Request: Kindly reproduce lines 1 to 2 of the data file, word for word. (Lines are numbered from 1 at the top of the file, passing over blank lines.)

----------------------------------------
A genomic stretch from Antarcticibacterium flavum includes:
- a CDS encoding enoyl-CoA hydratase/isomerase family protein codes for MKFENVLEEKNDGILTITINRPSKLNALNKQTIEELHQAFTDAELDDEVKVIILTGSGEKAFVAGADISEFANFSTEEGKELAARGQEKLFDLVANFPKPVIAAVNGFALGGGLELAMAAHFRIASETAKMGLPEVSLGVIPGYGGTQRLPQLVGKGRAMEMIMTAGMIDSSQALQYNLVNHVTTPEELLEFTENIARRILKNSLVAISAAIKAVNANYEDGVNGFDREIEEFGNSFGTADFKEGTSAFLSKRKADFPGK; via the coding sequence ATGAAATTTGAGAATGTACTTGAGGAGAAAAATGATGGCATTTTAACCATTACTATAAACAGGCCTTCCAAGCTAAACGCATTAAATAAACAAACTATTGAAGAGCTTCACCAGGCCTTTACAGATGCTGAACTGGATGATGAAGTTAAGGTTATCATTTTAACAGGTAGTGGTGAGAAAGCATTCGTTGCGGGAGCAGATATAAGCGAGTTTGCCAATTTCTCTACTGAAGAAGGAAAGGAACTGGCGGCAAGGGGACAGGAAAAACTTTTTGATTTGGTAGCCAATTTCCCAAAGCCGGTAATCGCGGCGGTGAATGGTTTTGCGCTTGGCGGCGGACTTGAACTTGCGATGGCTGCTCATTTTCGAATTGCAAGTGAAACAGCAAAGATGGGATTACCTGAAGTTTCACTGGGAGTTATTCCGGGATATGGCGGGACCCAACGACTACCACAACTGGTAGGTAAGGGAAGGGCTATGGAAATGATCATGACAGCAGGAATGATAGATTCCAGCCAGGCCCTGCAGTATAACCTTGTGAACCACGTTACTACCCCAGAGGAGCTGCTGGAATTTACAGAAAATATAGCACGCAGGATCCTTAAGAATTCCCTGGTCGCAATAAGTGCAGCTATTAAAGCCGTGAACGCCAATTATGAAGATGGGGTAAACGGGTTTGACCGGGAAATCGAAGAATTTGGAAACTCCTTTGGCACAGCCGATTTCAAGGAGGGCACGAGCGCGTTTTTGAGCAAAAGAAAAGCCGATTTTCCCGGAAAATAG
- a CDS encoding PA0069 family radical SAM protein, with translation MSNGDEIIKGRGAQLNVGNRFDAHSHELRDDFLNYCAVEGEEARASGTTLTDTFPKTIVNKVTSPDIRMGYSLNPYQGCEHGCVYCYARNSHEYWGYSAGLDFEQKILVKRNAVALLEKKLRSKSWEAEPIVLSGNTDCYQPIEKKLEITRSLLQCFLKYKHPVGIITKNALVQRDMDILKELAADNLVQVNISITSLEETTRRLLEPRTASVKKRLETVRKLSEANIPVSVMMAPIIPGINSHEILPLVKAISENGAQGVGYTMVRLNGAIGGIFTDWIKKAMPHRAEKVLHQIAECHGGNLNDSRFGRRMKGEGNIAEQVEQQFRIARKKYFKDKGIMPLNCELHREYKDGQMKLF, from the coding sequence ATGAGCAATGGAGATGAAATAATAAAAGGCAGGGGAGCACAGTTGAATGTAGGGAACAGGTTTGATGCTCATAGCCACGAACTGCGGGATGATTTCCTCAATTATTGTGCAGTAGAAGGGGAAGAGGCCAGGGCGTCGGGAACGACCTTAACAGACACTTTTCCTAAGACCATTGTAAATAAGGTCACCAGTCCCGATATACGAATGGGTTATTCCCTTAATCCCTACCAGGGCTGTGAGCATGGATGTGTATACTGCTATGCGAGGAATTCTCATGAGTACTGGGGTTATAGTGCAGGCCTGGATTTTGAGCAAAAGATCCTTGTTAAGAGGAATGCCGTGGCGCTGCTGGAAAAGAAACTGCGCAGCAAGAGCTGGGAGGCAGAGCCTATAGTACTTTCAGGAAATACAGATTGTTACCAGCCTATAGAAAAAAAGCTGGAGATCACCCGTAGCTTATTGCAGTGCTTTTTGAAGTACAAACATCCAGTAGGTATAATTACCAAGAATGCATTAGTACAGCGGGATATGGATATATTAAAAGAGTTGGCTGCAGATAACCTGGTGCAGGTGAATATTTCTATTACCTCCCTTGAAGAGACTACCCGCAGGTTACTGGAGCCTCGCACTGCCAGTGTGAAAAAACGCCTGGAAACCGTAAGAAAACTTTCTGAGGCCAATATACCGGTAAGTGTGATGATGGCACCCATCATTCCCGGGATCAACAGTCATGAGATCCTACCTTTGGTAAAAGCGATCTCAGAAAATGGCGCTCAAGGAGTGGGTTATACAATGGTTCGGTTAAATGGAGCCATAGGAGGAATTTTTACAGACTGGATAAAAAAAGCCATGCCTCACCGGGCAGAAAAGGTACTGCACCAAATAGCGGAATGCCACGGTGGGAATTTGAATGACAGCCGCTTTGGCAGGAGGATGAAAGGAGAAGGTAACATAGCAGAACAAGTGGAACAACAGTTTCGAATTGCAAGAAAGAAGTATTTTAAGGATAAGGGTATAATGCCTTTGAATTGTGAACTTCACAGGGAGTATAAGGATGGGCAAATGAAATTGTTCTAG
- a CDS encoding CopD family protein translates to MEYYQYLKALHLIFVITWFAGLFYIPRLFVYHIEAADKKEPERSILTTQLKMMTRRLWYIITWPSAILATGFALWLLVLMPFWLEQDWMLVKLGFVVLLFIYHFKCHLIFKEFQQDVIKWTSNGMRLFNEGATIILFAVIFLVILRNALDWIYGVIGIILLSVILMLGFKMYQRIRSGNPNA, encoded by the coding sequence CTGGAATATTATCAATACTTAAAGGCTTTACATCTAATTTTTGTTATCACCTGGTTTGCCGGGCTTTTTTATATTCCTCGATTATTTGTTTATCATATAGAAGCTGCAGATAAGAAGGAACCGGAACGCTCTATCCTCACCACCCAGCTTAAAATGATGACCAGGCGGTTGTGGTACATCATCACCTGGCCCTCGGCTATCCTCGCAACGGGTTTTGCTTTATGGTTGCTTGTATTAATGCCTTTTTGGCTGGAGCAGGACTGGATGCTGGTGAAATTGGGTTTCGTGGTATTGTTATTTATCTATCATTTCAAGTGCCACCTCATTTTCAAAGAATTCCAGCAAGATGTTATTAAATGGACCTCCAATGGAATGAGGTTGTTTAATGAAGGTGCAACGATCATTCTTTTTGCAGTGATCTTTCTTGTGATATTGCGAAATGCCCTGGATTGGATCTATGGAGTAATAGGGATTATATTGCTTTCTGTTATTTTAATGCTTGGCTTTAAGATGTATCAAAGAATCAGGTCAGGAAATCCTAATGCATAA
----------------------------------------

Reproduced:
A genomic stretch from Antarcticibacterium flavum includes:
- a CDS encoding enoyl-CoA hydratase/isomerase family protein codes for MKFENVLEEKNDGILTITINRPSKLNALNKQTIEELHQAFTDAELDDEVKVIILTGSGEKAFVAGADISEFANFSTEEGKELAARGQEKLFDLVANFPKPVIAAVNGFALGGGLELAMAAHFRIASETAKMGLPEVSLGVIPGYGGTQRLPQLVGKGRAMEMIMTAGMIDSSQALQYNLVNHVTTPEELLEFTENIARRILKNSLVAISAAIKAVNANYEDGVNGFDREIEEFGNSFGTADFKEGTSAFLSKRKADFPGK; via the coding sequence ATGAAATTTGAGAATGTACTTGAGGAGAAAAATGATGGCATTTTAACCATTACTATAAACAGGCCTTCCAAGCTAAACGCATTAAATAAACAAACTATTGAAGAGCTTCACCAGGCCTTTACAGATGCTGAACTGGATGATGAAGTTAAGGTTATCATTTTAACAGGTAGTGGTGAGAAAGCATTCGTTGCGGGAGCAGATATAAGCGAGTTTGCCAATTTCTCTACTGAAGAAGGAAAGGAACTGGCGGCAAGGGGACAGGAAAAACTTTTTGATTTGGTAGCCAATTTCCCAAAGCCGGTAATCGCGGCGGTGAATGGTTTTGCGCTTGGCGGCGGACTTGAACTTGCGATGGCTGCTCATTTTCGAATTGCAAGTGAAACAGCAAAGATGGGATTACCTGAAGTTTCACTGGGAGTTATTCCGGGATATGGCGGGACCCAACGACTACCACAACTGGTAGGTAAGGGAAGGGCTATGGAAATGATCATGACAGCAGGAATGATAGATTCCAGCCAGGCCCTGCAGTATAACCTTGTGAACCACGTTACTACCCCAGAGGAGCTGCTGGAATTTACAGAAAATATAGCACGCAGGATCCTTAAGAATTCCCTGGTCGCAATAAGTGCAGCTATTAAAGCCGTGAACGCCAATTATGAAGATGGGGTAAACGGGTTTGACCGGGAAATCGAAGAATTTGGAAACTCCTTTGGCACAGCCGATTTCAAGGAGGGCACGAGCGCGTTTTTGAGCAAAAGAAAAGCCGATTTTCCCGGAAAATAG